My son got a kite today--a prize for practicing the piano a certain number of times this month. Wouldn't you know it, there's no wind. We just got back from running around the grassy field by our house trying to get this thing to fly. As long as the person with the string was running, the kite stayed in the air. But when the running stopped, the kite went down. It took a lot of effort.
What a nice segue into the sequel from yesterday! (Mind the Gap) Dallas Willard has gotten a lot of mileage out of saying, "Grace is not opposed to effort, just to earning." Premise 2 from yesterday's post is that we have a role to play in our spiritual maturation. This does not mean that we somehow earn our salvation or sanctification, nor that we can make ourselves holy. But it does mean that there is some effort required of us.
I come from a theological tradition that is keen on using the terms "entire sanctification" or being "filled with the Holy Spirit." These are well-intended concepts that I'm afraid have wandered some from their biblical moorings. In practical, everyday language it is often preached, "You've made Christ your Savior, now it is time to make him Lord of your life." The more theologically astute might say something like, "Subsequent to salvation the believer will have a crisis experience, fully surrender, and God will fill her with the Holy Spirit in a second act of grace." At that moment the believer is fully sanctified.
OK, so I'm not going to quibble about terms, but the impression is given that we have no role to play in this apart from giving God permission to fill us up. A recent speaker at my place of employment claimed that all we must do is "Let go and let God. We have no part, it's all his part." (This is almost verbatim, by the way, from The Christian's Secret to a Happy Life.) That is to say, we must just sit back and let God zap us into holiness.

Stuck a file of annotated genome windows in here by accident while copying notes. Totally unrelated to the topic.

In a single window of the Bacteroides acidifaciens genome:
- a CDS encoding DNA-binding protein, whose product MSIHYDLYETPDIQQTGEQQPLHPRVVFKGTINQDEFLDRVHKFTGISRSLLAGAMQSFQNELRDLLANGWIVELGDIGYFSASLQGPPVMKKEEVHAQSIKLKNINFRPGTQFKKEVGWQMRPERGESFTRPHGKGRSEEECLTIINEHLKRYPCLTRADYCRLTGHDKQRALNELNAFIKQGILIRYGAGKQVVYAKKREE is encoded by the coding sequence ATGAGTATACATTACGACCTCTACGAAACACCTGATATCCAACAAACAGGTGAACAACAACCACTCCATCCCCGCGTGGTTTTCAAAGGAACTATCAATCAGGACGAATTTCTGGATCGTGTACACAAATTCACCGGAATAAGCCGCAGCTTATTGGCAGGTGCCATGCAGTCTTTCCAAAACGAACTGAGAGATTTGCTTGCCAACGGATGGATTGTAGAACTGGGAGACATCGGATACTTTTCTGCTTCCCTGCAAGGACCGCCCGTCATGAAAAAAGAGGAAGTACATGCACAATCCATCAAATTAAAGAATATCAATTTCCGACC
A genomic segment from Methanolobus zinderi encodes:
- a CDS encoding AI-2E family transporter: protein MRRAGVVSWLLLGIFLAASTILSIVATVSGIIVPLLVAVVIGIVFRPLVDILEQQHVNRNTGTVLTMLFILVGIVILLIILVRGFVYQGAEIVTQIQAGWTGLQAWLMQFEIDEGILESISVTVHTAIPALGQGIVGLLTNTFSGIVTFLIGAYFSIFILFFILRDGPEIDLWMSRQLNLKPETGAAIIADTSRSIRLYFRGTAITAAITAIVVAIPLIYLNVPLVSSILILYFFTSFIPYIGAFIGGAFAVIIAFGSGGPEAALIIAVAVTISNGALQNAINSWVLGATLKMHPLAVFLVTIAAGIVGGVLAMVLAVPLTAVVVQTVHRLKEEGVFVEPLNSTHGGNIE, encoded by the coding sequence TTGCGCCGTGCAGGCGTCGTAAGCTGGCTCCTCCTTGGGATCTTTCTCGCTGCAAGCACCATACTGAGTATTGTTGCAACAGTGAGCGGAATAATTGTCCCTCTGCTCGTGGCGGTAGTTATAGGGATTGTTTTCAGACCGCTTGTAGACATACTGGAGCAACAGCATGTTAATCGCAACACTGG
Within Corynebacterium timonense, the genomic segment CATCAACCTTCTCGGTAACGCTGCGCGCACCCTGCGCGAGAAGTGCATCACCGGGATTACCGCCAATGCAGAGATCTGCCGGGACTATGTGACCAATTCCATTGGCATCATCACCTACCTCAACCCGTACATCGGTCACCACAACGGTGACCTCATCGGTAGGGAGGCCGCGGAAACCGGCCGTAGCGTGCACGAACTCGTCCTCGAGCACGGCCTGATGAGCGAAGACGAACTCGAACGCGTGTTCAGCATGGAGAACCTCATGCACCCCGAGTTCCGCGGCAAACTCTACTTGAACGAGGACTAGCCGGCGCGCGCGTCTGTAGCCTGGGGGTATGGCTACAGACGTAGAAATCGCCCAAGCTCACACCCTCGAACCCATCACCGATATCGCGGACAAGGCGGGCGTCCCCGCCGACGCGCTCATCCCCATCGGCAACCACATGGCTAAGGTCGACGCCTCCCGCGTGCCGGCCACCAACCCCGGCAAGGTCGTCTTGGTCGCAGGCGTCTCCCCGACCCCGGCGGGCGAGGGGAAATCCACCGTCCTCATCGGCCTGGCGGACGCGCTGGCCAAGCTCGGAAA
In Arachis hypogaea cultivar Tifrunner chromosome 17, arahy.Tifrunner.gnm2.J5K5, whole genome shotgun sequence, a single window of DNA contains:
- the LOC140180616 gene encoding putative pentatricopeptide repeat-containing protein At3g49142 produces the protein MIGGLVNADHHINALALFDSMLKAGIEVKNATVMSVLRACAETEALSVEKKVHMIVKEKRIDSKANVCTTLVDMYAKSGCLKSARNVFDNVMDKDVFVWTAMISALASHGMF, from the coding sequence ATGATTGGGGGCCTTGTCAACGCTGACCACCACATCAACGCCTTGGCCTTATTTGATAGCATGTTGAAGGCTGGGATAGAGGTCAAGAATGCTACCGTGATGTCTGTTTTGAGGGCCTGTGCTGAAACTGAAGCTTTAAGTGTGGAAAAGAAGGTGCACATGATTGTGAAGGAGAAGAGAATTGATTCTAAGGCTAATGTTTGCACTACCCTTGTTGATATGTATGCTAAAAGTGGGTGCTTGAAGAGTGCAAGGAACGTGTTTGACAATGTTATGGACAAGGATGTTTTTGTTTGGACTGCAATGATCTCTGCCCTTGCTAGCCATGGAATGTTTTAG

Perhaps that is a caricature, but it the message that many of the college students are hearing. And many of them resolve (sometimes year after year) to make Christ Lord of their lives, but find themselves back in the old patterns after the spiritual high has gone away. I know quite a few of these who end up saying, "Let's be honest. This is not working." And they jettison what vestiges of faith they once had.
The biblical story, I believe, and the one that is true to our experience, is that it takes some effort on our parts to become holy people. Again, that doesn't mean we're making ourselves holy, but rather that we're putting ourselves into the position where God makes us holy. No one (except the extreme 5 pointers) would argue that there are things we can do that hinder our spiritual development: if I consciously decide to spend my time on the internet looking up soft porn, I am doing something that impedes my spiritual growth. So, by listening to a baseball game instead (go Red Sox), I am "doing" something that is better for me and contributing to my spiritual state. It is not too big of a leap from there to understand that there are other positive things that I can be doing that will help to move along the process of becoming more like Christ. There is no Zap that does this for me.
More on this in the future. If you've read this far, you must have enough time on your hands to skip over to Knee Deep in Life and read the May 7 posting. Good reflection on labor involved in getting something done.